7.8 Design criteria for CVM


7.8 Design criteria for CVM

This section outlines the impact on the ICC architecture of the following CVM: enciphered PIN verified on-line, plaintext PIN verification performed by ICC, and enciphered PIN verification performed by ICC. We analyze the computational and EEPROM requirements for each of these CVM(s), which could impact on the ICC price, and consequently on the choice of a CVM for an EMV ¢ card application. We also present principles concerning the definition by the issuer of a CVM List in the card application, depending on the type of financial service and the type of payment product (debit or credit).

7.8.1 Enciphered PIN verified on-line

The ICC is not involved in the implementation of an "Enciphered PIN verified on-line" CVM. It is the IH that verifies the correctness of the PIN introduced by the cardholder at the terminal. The secure keyboard of the terminal encrypts the PIN, and the corresponding cryptogram is included in the authorization message sent on-line to the issuer. In order to support this CVM, the acquirer has to guarantee two conditions:

  1. The on-line connection of the terminal to the AH, and through the payment system network to the IH;

  2. The management of the cryptographic material for transporting the PIN cryptogram along the path between the terminal and the AH and from this host to the corresponding node allocated to the acquirer in the payment system's network.

If the CVM fails, the issuer is the one that decides the response code sent back to the terminal in the authorization response message, and the management of the remaining PIN trails of the cardholder. The PIN Try Counter in the ICC is not modified, either in case of failure or in case of success.

The cardholder should not be aware whether a PIN is validated on-line or off-line or whether the ICC or the magnetic stripe technology is used for this validation. Therefore, the issuer should make the necessary provisions to guarantee that the same PIN applies for the same application regardless of the type of environment and the type of technology used to perform a transaction for a certain financial service.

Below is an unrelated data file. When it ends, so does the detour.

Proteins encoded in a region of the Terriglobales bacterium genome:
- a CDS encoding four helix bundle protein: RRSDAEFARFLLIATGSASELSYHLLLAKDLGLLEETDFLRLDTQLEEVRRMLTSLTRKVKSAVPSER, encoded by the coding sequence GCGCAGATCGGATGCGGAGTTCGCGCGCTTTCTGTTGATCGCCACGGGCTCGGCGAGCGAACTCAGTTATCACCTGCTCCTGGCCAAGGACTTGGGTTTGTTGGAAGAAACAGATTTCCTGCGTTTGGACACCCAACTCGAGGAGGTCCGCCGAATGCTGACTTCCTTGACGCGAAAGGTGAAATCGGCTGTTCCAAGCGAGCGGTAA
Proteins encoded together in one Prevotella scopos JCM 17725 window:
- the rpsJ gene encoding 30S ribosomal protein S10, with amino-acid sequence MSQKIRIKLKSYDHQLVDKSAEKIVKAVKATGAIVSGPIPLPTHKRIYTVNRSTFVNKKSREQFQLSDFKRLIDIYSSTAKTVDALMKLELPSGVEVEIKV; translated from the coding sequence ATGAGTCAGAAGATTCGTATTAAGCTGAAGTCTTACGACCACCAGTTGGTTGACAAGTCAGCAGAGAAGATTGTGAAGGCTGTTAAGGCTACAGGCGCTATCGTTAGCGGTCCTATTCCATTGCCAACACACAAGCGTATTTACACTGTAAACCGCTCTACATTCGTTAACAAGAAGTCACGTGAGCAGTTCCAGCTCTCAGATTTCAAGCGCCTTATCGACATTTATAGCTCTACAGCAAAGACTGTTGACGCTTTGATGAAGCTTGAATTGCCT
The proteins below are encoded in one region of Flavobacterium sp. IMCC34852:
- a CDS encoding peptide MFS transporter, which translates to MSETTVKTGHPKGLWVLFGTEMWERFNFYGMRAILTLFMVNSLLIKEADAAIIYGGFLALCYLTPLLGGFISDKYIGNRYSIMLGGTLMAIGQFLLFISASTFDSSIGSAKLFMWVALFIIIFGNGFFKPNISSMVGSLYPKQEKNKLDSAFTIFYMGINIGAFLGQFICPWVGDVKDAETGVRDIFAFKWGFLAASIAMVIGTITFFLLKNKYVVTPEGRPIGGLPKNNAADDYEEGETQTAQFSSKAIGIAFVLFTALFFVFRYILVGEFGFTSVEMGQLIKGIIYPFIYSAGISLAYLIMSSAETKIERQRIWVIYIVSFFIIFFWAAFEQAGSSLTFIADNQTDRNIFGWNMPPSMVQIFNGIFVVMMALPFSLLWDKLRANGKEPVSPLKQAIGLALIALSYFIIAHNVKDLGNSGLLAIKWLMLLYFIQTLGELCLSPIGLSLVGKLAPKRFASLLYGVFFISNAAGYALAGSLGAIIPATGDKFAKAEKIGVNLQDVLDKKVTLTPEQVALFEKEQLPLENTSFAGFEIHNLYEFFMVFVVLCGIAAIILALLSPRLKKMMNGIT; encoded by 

7.8.2 Plaintext/enciphered PIN verification by ICC

In case the card application adopts as the CVM either the "plaintext PIN verification performed by ICC" or "enciphered PIN verification performed by ICC", the issuer must implement the following functionality in the card:

  • The VERIFY command is mandatory for implementation in the ICC.

  • The management of the PIN Try Counter (PTC), consisting of several actions:

    • Each consecutive unsuccessful trial of the PIN must decrease the value of the PTC.

    • Reaching the threshold of 0 for the PTC must block the PIN and the card will answer the VERIFY command with an error code.

    • The reset of the PTC to the value indicated by the parameter PIN try limit (which usually has a value of 3) can be explicitly performed by the issuer during an on-line transaction via an issuer script, when PTC = 0, or through a successful verification of the PIN before PTC = 0.

  • In case "enciphered PIN verification performed by ICC" is implemented as CVM, the VERIFY command transports the RSA envelope containing the enciphered PIN. The terminal computes this envelope with the public key contained in the ICC PIN Encipherment Public Key Certificate. This certificate is produced with the issuer private key. The corresponding public key of the issuer can be retrieved from the issuer public key certificate, produced by the CA. Consequently, the ICC must store both these certificates in the publicly readable application elementary files listed in the AFL.

The operating system of the ICC must enforce an appropriate access control mechanism such that it must be impossible to access the reference PIN from outside the ICC, unless the tamper-resistance of the chip is broken.

7.8.3 Requirements for the implementation of various CVM